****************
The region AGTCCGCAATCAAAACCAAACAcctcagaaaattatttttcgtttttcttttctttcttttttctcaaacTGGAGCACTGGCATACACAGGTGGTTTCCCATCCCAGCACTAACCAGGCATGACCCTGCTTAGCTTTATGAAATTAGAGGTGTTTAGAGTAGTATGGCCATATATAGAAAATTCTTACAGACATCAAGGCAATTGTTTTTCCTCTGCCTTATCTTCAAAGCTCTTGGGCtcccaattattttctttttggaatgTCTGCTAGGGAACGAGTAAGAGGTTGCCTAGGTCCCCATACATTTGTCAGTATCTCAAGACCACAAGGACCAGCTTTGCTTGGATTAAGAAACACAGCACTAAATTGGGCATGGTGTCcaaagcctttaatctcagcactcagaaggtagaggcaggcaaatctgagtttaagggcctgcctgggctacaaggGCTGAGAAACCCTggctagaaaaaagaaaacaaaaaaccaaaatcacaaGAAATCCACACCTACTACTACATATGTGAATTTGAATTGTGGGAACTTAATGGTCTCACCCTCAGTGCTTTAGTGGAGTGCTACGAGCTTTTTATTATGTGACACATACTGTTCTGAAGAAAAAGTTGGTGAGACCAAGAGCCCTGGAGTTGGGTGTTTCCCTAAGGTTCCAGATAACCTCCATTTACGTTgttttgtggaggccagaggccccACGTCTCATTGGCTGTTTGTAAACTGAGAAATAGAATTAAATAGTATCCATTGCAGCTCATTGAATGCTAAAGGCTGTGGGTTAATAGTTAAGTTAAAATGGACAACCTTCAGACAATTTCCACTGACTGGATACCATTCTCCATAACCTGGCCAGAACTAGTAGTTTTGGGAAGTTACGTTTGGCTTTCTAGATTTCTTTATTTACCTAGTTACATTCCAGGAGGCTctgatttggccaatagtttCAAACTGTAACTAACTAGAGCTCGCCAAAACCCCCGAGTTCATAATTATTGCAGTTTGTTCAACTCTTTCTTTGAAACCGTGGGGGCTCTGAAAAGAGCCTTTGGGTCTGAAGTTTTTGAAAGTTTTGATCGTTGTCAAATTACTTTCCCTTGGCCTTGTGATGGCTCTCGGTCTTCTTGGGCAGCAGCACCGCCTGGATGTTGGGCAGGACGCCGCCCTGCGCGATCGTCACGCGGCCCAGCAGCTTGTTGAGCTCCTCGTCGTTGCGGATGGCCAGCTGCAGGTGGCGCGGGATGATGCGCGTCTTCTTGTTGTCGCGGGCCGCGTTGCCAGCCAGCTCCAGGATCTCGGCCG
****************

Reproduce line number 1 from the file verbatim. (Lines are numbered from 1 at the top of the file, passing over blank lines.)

The region AGTCCGCAATCAAAACCAAACAcctcagaaaattatttttcgtttttcttttctttcttttttctcaaacTGGAGCACTGGCATACACAGGTGGTTTCCCATCCCAGCACTAACCAGGCATGACCCTGCTTAGCTTTATGAAATTAGAGGTGTTTAGAGTAGTATGGCCATATATAGAAAATTCTTACAGACATCAAGGCAATTGTTTTTCCTCTGCCTTATCTTCAAAGCTCTTGGGCtcccaattattttctttttggaatgTCTGCTAGGGAACGAGTAAGAGGTTGCCTAGGTCCCCATACATTTGTCAGTATCTCAAGACCACAAGGACCAGCTTTGCTTGGATTAAGAAACACAGCACTAAATTGGGCATGGTGTCcaaagcctttaatctcagcactcagaaggtagaggcaggcaaatctgagtttaagggcctgcctgggctacaaggGCTGAGAAACCCTggctagaaaaaagaaaacaaaaaaccaaaatcacaaGAAATCCACACCTACTACTACATATGTGAATTTGAATTGTGGGAACTTAATGGTCTCACCCTCAGTGCTTTAGTGGAGTGCTACGAGCTTTTTATTATGTGACACATACTGTTCTGAAGAAAAAGTTGGTGAGACCAAGAGCCCTGGAGTTGGGTGTTTCCCTAAGGTTCCAGATAACCTCCATTTACGTTgttttgtggaggccagaggccccACGTCTCATTGGCTGTTTGTAAACTGAGAAATAGAATTAAATAGTATCCATTGCAGCTCATTGAATGCTAAAGGCTGTGGGTTAATAGTTAAGTTAAAATGGACAACCTTCAGACAATTTCCACTGACTGGATACCATTCTCCATAACCTGGCCAGAACTAGTAGTTTTGGGAAGTTACGTTTGGCTTTCTAGATTTCTTTATTTACCTAGTTACATTCCAGGAGGCTctgatttggccaatagtttCAAACTGTAACTAACTAGAGCTCGCCAAAACCCCCGAGTTCATAATTATTGCAGTTTGTTCAACTCTTTCTTTGAAACCGTGGGGGCTCTGAAAAGAGCCTTTGGGTCTGAAGTTTTTGAAAGTTTTGATCGTTGTCAAATTACTTTCCCTTGGCCTTGTGATGGCTCTCGGTCTTCTTGGGCAGCAGCACCGCCTGGATGTTGGGCAGGACGCCGCCCTGCGCGATCGTCACGCGGCCCAGCAGCTTGTTGAGCTCCTCGTCGTTGCGGATGGCCAGCTGCAGGTGGCGCGGGATGATGCGCGTCTTCTTGTTGTCGCGGGCCGCGTTGCCAGCCAGCTCCAGGATCTCGGCCG